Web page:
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The Metabo-oncology Company

Metabo-oncology — which focuses on the link between cancer and metabolic hormone dysfunction — is poised to spark a leap forward in cancer patient treatment.

Cancer and systemic metabolic hormones (e.g., insulin, leptin) caused by overweight, diabetes, or pre-diabetes are closely linked.  Yet, this condition that affects millions of cancer patients is being ignored pharmacologically. Further, many anti-cancer treatments cause metabolic dysfunction which can limit drug effectiveness and even lead to treatment resistance.
SynDevRx – the leader in the emerging  field of metabo-oncology – is tackling this urgent and unmet medical need with its clinical drug SDX-7320.

More on metabo-oncology

  • Treating Cancer and Metabolic Hormone Dysfunction

    It’s a fact: People with systemic metabolic hormone dysfunction, which is common in obese and overweight individuals or people with excess belly fat, type 2 diabetes or pre-diabetes, are more likely to get — and die from — cancer. In 14% of men and 20% of women (U.S.), deaths by cancer are directly related to dysregulated metabolic hormones.

    Among the most common metabolic hormones are insulin and leptin which are systemic and stimulate tumor growth and metastases via validated oncogenic pathways – they’re like pouring gasoline on a burning fire.

    No novel therapy is available for the hundreds of thousands of patients unaware of this disease nexus. SynDevRx has the first clinical drug candidate – SDX-7320 – specifically targeting this highly unmet medical need.

  • Liver Cancer

    Men with a body mass index (BMI) between 35 and 39.9 were found to have a 4.52-fold (i.e. 352%) increase in the relative risk of death from liver cancer (Calle et al, 2003, New Eng J Med, 348(17):1625-38). In the same study, women with a body mass index (BMI) between 35 and 39.9 were found to have a 1.68-fold (i.e. 68%) increase in the relative risk of death from liver cancer.

    Increased risk of death from cancer when obese:

  • Breast Cancer

    Post-menopausal women with a body mass index (BMI) between 30 and 34.9 were found to have a 1.6-fold (i.e. 60%) increase in the relative risk of death from breast cancer (Calle et al, 2003, New Eng J Med, 348(17):1625-38). In the same study, women with a body mass index (BMI) between 35 and 39.9 were found to have a 1.7-fold (i.e. 70%) increase in the relative risk of death from breast cancer, and women with a BMI ≥ 40 had a 2.1-fold (i.e. 112%) increase in the relative risk of death from breast cancer.

    Increased risk of death from cancer when obese:

  • Pancreatic Cancer

    Men with a body mass index (BMI) between 35 and 39.9 were found to have a 1.49-fold (i.e. 49%) increase in the relative risk of death from pancreatic cancer (Calle et al, 2003, New Eng J Med, 348(17):1625-38). In the same study, women with a body mass index (BMI) between 35 and 39.9 were found to have a 1.41-fold (i.e. 41%) increase in the relative risk of death from pancreatic cancer, while women with a BMI ≥ 40 had a 2.76-fold (i.e. 176%) increase in the relative risk of death from pancreatic cancer.

    Increased risk of death from cancer when obese:

  • Uterine (endometrial) Cancer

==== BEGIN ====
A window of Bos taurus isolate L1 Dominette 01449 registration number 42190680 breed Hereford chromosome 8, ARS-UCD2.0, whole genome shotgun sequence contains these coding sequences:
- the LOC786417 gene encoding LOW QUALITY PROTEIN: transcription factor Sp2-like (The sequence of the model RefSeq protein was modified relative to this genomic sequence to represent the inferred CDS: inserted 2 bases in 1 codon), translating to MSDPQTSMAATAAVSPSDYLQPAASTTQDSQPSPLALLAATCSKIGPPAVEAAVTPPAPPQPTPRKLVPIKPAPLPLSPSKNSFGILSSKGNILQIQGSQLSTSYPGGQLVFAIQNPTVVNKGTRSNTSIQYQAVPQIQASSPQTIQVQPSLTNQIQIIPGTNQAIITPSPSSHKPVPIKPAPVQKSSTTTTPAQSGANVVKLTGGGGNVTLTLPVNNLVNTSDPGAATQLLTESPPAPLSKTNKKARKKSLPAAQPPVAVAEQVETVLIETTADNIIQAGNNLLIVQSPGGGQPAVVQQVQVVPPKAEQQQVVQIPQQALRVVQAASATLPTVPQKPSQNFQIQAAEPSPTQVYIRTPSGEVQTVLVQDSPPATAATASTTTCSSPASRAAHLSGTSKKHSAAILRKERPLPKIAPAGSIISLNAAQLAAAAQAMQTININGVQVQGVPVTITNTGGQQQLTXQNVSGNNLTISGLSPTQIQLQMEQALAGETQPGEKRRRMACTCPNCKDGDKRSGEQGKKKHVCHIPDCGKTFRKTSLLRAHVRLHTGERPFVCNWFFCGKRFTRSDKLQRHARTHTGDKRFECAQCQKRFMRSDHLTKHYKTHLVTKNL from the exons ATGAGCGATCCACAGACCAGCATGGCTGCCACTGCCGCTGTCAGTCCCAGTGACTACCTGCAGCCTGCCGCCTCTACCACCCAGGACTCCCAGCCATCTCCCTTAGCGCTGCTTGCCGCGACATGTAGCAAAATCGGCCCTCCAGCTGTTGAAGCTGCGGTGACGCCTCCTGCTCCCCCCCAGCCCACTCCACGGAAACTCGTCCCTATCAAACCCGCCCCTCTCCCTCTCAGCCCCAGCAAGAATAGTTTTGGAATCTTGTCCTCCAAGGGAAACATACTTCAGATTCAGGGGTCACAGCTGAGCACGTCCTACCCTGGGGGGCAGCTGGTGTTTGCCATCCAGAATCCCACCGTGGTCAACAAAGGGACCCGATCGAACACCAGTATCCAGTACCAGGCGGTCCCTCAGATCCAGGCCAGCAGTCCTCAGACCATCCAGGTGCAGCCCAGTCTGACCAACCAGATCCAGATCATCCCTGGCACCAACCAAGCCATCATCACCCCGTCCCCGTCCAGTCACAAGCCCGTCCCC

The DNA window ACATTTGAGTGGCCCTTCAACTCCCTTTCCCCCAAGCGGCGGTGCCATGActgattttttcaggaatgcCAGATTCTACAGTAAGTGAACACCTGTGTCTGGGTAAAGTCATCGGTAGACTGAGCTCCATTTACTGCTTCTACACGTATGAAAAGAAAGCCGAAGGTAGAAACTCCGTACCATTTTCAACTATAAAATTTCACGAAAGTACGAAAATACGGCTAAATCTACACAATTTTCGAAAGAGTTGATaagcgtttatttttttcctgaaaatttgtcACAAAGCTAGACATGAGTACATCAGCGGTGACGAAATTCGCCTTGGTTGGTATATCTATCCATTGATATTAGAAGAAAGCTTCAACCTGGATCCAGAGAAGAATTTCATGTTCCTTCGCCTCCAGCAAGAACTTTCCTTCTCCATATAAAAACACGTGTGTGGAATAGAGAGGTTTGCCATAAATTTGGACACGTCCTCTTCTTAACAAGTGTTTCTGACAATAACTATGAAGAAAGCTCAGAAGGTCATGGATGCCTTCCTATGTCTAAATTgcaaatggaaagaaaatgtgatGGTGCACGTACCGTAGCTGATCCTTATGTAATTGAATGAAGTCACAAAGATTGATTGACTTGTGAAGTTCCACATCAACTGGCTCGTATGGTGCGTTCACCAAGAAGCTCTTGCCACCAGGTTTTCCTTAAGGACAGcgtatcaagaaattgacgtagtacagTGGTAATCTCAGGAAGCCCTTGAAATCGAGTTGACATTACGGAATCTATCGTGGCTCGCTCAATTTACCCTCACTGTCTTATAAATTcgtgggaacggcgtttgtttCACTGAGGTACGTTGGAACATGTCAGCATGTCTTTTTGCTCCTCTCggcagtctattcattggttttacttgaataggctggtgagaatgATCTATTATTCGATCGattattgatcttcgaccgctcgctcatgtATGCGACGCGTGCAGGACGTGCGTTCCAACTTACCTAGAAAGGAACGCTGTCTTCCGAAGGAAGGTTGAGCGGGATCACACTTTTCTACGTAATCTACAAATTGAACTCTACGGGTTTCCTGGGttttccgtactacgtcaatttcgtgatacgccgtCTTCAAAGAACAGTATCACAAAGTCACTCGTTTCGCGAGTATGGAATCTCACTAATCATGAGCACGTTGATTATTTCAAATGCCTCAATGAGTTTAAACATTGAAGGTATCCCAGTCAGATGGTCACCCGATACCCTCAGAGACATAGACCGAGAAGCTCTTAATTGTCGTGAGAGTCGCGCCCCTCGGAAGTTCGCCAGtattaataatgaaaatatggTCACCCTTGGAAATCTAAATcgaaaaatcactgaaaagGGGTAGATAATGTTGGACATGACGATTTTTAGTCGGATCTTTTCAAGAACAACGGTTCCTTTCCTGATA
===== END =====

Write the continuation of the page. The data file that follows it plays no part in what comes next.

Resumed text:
Women with a body mass index (BMI) between 30 and 34.9 were found to have a 2.53-fold (i.e. 153%) increase in the relative risk of death from uterine/endometrial cancer (Calle et al, New Eng J Med; 2003, 348(17):1625-38). In the same study, women with a body mass index (BMI) between 35 and 39.9 were found to have a 2.77-fold (i.e. 177%) increase in the relative risk of death from uterine/endometrial cancer, while women with a BMI ≥ 40 had a 6.25-fold (i.e. 525%) increase in the relative risk of death from uterine/endometrial cancer.

    Increased risk of death from cancer when obese:

  • Ovarian Cancer

    Women with a body mass index (BMI) between 30 and 34.9 were found to have a 1.16-fold (i.e. 16%) increase in the relative risk of death from ovarian cancer (Calle et al, New Eng J Med; 2003, 348(17):1625-38). In the same study, women with a body mass index (BMI) between 35 and 39.9 were found to have a 1.51-fold (i.e. 51%) increase in the relative risk of death from ovarian cancer. A more recent meta-analysis of nine studies found that women who were obese (BMI ≥ 30) had a 1.17-fold (i.e. 17%) increase in risk of dying from ovarian cancer (Nagle et al, British J Cancer, 2015; 113:817–26.

    Increased risk of death from cancer when obese:

  • Colorectal Cancer

    Men with a body mass index (BMI) between 35 and 39.9 were found to have a 1.84-fold (i.e. 84%) increase in the relative risk of death from colorectal cancer while women with a body mass index (BMI) between ≥ 40 were found to have a 1.46-fold (i.e. 46%) increase in the relative risk of death from colorectal cancer (Calle et al, New Eng J Med; 2003, 348(17):1625-38).

    Increased risk of death from cancer when obese:

  • Esophageal Cancer

    Men with a body mass index (BMI) between 30 and 34.9 were found to have a 1.28-fold (i.e. 28%) increase in the relative risk of death from esophageal cancer while men with a body mass index (BMI) between 35 and 39.9 were found to have a 1.63-fold (i.e. 63%) increase in the relative risk of death from esophageal cancer (Calle et al, New Eng J Med; 2003, 348(17):1625-38). In this study there was no statistically significant increase in the relative risk of death from esophageal cancer in women with increased BMI.

    Increased risk of death from cancer when obese: